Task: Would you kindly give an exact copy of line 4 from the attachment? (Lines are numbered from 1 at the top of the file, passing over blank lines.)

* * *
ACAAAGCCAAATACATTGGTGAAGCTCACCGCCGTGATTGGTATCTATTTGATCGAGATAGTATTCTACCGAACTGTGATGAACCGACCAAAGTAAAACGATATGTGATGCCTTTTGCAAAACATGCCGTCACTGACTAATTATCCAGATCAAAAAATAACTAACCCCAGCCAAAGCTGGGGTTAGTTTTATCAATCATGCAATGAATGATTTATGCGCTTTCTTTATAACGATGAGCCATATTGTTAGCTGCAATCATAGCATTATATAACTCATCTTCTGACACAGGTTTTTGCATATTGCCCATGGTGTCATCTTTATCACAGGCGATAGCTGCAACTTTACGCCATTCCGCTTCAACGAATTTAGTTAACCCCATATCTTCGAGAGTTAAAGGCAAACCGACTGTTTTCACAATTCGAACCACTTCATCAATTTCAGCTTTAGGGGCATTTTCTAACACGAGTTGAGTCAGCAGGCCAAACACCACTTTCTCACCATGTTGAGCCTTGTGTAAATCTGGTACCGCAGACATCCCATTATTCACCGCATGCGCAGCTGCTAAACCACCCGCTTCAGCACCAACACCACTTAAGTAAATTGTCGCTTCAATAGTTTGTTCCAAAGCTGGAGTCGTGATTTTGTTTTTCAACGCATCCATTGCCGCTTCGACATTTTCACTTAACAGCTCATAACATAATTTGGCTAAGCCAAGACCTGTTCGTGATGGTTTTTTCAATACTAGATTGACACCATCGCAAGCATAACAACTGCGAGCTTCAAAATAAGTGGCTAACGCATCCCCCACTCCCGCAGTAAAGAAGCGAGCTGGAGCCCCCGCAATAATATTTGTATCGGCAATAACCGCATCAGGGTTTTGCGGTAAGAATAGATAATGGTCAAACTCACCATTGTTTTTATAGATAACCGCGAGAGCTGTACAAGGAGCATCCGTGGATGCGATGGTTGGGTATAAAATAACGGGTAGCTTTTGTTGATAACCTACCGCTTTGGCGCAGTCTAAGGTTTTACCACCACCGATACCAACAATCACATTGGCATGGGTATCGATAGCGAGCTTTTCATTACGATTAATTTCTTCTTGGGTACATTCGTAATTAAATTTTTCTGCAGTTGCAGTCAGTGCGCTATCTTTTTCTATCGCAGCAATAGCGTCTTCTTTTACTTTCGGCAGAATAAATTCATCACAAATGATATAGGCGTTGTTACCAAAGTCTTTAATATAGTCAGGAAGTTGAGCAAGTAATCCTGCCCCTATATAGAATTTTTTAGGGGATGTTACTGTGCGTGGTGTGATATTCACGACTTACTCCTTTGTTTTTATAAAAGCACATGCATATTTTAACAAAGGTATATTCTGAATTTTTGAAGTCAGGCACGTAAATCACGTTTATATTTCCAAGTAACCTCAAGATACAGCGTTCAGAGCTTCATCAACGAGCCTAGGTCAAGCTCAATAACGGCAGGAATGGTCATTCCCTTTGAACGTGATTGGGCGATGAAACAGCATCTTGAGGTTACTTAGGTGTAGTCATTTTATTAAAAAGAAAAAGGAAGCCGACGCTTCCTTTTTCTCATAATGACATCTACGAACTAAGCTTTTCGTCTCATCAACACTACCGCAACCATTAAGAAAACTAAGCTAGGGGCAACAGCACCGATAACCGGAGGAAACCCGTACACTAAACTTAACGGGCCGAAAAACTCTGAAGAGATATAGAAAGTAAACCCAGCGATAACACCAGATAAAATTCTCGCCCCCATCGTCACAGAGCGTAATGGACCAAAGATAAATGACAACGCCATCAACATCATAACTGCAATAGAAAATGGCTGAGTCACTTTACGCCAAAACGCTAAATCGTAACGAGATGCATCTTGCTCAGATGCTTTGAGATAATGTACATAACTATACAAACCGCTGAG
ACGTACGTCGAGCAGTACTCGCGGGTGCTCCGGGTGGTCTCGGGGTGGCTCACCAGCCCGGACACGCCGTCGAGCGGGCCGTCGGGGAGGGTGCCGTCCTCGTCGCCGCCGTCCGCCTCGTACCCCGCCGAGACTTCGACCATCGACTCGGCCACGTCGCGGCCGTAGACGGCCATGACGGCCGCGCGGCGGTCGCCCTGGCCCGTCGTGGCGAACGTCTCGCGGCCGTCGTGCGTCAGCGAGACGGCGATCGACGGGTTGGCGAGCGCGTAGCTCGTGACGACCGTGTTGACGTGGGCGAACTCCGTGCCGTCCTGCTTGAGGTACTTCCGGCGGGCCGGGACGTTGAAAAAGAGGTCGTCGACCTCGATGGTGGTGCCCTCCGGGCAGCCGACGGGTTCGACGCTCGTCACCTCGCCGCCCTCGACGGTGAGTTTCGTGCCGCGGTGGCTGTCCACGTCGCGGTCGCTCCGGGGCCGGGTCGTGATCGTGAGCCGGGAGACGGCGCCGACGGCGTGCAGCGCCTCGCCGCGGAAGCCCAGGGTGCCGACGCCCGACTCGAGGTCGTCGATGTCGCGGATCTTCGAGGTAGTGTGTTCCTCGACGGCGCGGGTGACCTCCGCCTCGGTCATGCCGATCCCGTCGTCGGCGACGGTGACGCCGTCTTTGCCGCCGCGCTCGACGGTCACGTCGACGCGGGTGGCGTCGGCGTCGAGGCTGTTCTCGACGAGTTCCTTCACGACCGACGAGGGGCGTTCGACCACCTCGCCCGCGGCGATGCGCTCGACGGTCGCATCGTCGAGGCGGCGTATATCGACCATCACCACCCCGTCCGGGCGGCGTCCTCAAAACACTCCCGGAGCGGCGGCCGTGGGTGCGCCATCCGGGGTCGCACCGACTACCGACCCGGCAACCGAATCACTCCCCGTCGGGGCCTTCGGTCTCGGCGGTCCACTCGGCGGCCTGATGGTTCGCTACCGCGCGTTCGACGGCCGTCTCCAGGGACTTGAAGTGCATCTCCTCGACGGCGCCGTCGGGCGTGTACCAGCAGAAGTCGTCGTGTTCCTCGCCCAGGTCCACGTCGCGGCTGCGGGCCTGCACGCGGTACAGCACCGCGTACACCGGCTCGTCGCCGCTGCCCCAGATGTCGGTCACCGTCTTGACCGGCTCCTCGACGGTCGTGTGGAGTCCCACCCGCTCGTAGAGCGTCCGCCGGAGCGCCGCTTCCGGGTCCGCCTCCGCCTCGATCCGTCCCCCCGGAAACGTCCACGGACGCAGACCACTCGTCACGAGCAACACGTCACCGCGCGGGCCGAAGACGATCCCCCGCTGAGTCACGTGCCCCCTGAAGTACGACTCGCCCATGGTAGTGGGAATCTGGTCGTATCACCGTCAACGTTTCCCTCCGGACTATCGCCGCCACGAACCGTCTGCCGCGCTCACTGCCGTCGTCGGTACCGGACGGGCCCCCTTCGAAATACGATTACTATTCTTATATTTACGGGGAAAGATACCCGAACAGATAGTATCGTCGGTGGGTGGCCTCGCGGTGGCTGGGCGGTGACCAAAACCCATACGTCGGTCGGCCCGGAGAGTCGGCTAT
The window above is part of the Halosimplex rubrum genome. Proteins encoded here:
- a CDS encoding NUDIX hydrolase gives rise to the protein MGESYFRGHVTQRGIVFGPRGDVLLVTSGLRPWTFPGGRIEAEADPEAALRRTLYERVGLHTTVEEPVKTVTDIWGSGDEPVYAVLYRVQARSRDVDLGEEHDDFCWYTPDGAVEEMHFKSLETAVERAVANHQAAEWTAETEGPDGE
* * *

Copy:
- a CDS encoding NUDIX hydrolase gives rise to the protein MGESYFRGHVTQRGIVFGPRGDVLLVTSGLRPWTFPGGRIEAEADPEAALRRTLYERVGLHTTVEEPVKTVTDIWGSGDEPVYAVLYRVQARSRDVDLGEEHDDFCWYTPDGAVEEMHFKSLETAVERAVANHQAAEWTAETEGPDGE